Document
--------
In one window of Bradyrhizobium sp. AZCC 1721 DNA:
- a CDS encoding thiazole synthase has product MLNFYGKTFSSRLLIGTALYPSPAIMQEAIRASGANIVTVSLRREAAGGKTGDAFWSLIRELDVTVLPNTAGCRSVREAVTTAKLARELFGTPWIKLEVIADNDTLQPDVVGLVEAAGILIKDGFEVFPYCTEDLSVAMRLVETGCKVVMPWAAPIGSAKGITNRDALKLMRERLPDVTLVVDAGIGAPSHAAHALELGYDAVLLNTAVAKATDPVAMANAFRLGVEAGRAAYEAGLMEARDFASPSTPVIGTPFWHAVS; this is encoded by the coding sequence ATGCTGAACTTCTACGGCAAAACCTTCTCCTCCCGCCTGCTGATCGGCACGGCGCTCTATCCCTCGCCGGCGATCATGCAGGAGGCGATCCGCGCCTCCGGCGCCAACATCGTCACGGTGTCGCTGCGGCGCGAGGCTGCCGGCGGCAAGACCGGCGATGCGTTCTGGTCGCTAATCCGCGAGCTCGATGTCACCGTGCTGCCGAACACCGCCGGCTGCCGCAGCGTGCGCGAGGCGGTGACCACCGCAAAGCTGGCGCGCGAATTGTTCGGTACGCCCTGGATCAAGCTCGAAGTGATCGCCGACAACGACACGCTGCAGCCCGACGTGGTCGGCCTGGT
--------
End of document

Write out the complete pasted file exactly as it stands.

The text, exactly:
In one window of Bradyrhizobium sp. AZCC 1721 DNA:
- a CDS encoding thiazole synthase has product MLNFYGKTFSSRLLIGTALYPSPAIMQEAIRASGANIVTVSLRREAAGGKTGDAFWSLIRELDVTVLPNTAGCRSVREAVTTAKLARELFGTPWIKLEVIADNDTLQPDVVGLVEAAGILIKDGFEVFPYCTEDLSVAMRLVETGCKVVMPWAAPIGSAKGITNRDALKLMRERLPDVTLVVDAGIGAPSHAAHALELGYDAVLLNTAVAKATDPVAMANAFRLGVEAGRAAYEAGLMEARDFASPSTPVIGTPFWHAVS; this is encoded by the coding sequence ATGCTGAACTTCTACGGCAAAACCTTCTCCTCCCGCCTGCTGATCGGCACGGCGCTCTATCCCTCGCCGGCGATCATGCAGGAGGCGATCCGCGCCTCCGGCGCCAACATCGTCACGGTGTCGCTGCGGCGCGAGGCTGCCGGCGGCAAGACCGGCGATGCGTTCTGGTCGCTAATCCGCGAGCTCGATGTCACCGTGCTGCCGAACACCGCCGGCTGCCGCAGCGTGCGCGAGGCGGTGACCACCGCAAAGCTGGCGCGCGAATTGTTCGGTACGCCCTGGATCAAGCTCGAAGTGATCGCCGACAACGACACGCTGCAGCCCGACGTGGTCGGCCTGGT